FIG. 4 is a graph of the back EMF as a function of the drive oscillation frequency calculated based upon equations 2, 5, 6 and 7 for a stepper motor with 5.5 mh inductance, 5.18 Ω phase resistance, and with 9 volts applied to the motor. The time period for the one shot is assumed to be approximately 28.5 microsec.
FIG. 5 is a graph of the drive oscillation frequency and the duty cycle as a function of the back EMF based upon the same calculations using the same assumptions.
As can be seen from FIGS. 4 and 5, the back EMF is very nearly a linear function of the oscillation frequency as well as the duty cycle.
Referring to FIG. 6, there is shown a plot of the sensed back EMF as a function of time corresponding to the rotor position as a function of time with a stepper motor using the present invention. As can be seen from FIG. 6, the rotor quickly settles to a stable position with the present invention.
As previously stated, the present invention is the measurement of either the duty cycle or the frequency of the current through a stator to measure the back EMF induced in that stator. The signal derived from the measurement is then used to control the current in the opposite phase of the stepper motor in order to provide a damped step response. In the embodiment shown in FIG. 1, the duty cycle of the voltage across the stator to which a current has been applied is measured. The variation of the duty cycle caused by the back EMF is then used to control the current in the quadrature phase of the stepper motor. Since the frequency of the oscillation is also dependent upon the back EMF, an alternate embodiment would be to detect the frequency and converting it to a voltage, using well-known frequency-to-voltage conversion techniques. The variation in the frequency could then be used to control the current in the quadrature phase of the stepper motor. In addition, the measurement of the back EMF can be made from other sources, such as at the comparator C1 or C2 or at the output of the first or second one shot.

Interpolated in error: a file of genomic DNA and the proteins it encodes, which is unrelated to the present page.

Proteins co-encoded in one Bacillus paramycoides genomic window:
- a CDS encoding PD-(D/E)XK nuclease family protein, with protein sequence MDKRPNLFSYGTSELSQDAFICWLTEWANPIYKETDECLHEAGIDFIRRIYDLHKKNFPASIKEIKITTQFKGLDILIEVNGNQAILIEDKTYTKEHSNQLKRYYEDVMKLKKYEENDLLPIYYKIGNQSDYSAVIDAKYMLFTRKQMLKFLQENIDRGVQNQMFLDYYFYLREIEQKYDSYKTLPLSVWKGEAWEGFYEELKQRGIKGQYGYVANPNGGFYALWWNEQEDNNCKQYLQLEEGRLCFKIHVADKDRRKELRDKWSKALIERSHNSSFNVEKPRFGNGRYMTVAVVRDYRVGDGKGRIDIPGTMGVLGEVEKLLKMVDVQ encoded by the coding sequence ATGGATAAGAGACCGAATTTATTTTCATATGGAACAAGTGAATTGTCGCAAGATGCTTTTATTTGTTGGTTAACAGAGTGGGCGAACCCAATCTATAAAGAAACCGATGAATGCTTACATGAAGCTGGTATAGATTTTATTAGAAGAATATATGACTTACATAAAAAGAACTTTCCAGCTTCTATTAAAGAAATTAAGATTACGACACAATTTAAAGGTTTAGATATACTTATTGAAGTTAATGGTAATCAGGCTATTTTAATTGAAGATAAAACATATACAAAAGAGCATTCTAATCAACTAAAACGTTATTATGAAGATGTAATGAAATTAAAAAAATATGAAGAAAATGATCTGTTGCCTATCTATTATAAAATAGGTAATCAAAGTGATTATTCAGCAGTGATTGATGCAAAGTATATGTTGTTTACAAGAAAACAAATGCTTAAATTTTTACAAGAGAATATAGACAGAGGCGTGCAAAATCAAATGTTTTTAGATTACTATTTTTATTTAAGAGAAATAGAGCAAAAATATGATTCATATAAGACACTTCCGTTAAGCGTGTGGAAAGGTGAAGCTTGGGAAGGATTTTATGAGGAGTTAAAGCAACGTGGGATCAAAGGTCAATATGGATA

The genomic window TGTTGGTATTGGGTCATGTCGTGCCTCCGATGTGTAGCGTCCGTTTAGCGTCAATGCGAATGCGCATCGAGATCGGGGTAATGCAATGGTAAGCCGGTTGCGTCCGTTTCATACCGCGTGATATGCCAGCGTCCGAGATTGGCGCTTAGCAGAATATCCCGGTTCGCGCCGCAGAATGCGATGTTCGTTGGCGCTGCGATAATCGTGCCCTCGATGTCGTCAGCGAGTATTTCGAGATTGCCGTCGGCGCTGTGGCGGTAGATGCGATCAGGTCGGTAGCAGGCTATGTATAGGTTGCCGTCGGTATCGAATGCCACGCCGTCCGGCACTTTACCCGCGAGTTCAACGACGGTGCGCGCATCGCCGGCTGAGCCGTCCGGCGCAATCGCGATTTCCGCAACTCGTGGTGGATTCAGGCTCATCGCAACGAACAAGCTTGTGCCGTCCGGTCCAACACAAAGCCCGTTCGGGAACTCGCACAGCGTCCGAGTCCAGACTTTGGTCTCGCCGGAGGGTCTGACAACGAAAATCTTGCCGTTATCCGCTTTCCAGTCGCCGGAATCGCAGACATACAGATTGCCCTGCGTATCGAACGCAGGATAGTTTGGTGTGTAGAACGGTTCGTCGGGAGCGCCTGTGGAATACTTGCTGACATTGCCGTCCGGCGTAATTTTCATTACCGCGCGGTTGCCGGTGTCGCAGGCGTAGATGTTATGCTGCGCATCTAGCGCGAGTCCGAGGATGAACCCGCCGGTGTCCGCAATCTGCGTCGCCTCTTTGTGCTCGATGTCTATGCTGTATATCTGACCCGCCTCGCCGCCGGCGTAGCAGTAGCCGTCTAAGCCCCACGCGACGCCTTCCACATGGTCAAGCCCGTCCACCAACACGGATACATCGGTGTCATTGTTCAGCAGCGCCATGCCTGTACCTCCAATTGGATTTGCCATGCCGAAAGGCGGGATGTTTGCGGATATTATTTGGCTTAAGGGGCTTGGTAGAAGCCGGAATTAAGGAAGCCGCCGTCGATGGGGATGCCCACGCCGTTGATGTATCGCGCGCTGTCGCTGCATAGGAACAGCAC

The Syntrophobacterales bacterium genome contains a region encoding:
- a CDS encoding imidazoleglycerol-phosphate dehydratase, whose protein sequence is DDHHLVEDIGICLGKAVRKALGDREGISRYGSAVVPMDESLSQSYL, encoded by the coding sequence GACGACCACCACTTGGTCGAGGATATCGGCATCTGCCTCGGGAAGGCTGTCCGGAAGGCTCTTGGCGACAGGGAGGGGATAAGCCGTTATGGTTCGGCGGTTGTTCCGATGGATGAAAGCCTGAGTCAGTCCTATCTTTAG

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|U.S. Classification||318/696, 318/685|
|International Classification||H02P8/12, H02P8/32|
|Cooperative Classification||H02P8/12, H02P8/32|
|European Classification||H02P8/12, H02P8/32|
|Aug 19, 1983||AS||Assignment|
Owner name: TULIN CORPORATION
Free format text: ASSIGNMENT OF ASSIGNORS INTEREST.;ASSIGNOR:SQUIRE, JOHN S.;REEL/FRAME:004182/0410
Effective date: 19830817
|Nov 8, 1988||REMI||Maintenance fee reminder mailed|
|Apr 9, 1989||LAPS||Lapse for failure to pay maintenance fees|
|Jun 27, 1989||FP||Expired due to failure to pay maintenance fee|
Effective date: 19890409